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Fuchka is a very popular delicacy of the Indian subcontinent. This food is widely used in urban areas of Bangladesh and India. It is known by different names in different regions. In the whole of Bangladesh its name is "Fuchka"; In northern India it is known as Gol-Gappa, and in western India (such as Maharashtra), the dish is called Pani-Puri.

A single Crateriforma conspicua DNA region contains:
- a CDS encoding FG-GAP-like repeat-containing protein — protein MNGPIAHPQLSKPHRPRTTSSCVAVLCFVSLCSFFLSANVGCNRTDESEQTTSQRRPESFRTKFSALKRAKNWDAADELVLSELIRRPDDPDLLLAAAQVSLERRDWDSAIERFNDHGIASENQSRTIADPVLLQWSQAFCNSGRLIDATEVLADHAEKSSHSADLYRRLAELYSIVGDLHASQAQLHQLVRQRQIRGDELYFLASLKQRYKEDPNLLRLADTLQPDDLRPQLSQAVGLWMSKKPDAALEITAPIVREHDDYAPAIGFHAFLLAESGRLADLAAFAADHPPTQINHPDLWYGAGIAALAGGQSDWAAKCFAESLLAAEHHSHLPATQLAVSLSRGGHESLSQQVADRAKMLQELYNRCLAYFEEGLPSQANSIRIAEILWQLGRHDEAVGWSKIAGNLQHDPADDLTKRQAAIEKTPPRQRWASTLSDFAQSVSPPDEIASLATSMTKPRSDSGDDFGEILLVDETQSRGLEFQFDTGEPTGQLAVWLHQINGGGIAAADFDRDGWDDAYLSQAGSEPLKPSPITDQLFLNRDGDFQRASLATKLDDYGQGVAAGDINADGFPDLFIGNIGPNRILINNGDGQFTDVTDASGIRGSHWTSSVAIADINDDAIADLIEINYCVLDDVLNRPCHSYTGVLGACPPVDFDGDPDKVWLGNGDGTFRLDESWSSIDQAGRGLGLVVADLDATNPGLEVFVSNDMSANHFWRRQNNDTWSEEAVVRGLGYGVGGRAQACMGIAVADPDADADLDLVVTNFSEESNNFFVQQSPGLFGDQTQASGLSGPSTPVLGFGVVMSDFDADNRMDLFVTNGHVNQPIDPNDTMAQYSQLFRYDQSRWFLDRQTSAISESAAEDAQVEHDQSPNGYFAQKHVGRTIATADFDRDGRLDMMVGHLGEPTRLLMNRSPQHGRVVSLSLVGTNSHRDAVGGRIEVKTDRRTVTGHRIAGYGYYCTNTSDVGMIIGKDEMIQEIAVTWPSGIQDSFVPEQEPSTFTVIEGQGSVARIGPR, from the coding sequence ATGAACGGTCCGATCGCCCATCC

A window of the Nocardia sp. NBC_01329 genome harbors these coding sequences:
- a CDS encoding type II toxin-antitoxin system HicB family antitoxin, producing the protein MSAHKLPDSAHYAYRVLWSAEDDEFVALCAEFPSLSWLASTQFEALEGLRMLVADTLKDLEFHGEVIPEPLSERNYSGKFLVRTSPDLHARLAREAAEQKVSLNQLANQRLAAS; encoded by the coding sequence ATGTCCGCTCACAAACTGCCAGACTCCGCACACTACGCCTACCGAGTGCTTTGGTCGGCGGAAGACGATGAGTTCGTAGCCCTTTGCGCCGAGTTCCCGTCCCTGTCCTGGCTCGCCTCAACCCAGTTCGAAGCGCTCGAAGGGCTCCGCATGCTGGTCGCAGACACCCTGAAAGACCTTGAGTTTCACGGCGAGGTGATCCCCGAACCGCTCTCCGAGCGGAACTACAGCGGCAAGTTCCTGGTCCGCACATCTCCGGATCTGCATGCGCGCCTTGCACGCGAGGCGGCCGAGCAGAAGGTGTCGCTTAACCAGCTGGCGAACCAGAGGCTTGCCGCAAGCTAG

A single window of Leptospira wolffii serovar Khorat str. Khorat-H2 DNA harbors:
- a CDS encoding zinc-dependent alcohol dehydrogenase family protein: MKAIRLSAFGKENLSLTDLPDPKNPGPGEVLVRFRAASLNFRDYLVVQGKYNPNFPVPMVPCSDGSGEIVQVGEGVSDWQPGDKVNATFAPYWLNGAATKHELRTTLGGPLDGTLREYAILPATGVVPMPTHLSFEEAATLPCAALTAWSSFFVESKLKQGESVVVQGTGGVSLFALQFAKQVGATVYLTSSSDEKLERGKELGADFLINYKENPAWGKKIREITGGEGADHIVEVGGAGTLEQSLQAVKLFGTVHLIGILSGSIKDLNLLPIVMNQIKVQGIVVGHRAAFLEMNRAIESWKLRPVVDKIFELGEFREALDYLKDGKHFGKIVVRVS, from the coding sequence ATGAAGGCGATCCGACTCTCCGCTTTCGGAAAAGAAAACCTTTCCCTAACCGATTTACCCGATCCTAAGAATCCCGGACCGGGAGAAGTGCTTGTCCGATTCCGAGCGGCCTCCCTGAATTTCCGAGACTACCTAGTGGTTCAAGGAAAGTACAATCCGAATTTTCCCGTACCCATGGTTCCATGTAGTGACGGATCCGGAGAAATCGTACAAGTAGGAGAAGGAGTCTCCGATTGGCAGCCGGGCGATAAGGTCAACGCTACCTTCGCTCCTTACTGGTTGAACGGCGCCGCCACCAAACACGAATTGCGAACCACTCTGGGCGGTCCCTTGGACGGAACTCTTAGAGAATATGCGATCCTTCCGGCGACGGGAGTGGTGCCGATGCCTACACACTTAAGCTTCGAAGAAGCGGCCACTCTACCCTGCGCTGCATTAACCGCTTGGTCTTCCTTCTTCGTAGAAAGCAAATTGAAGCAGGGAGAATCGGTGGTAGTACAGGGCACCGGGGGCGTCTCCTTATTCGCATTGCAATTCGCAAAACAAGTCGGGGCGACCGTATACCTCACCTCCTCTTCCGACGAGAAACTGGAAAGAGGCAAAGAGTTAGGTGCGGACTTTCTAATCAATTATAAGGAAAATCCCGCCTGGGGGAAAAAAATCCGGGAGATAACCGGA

This phukka is usually served in a round petal prepared by flour and semolina, filled with mashed boiled potato puree and served with tamarind water. In addition to the various names in different regions, the style of serving phuchka has also gained variety. In some areas mint water is used instead of tamarind water. In West Bengal, onion is one of the main ingredients in the Indian state of Orissa, though it is not widely used in potatoes. Besides, the popularity of fuchka served with yoghurt-fuchka i.e. tokdai is very strong all over the country. History of Phuchkar: The most credible and evidential account of the history of Phuchkar is its origin in the hands of Draupadi of the Mahabharata. After Draupadi got married, Kunti asked her to prepare food for her husbands with the potato and flour pulp she had sold last night. This phuchka is then served with tamarind water in a round petal prepared by Draupadi Atta filled with mashed boiled potato puree. Kunti later blesses Draupadi's food with immortality. Since then, "Fulki" in Magadha and later Fuchka have undergone various modern transformations.
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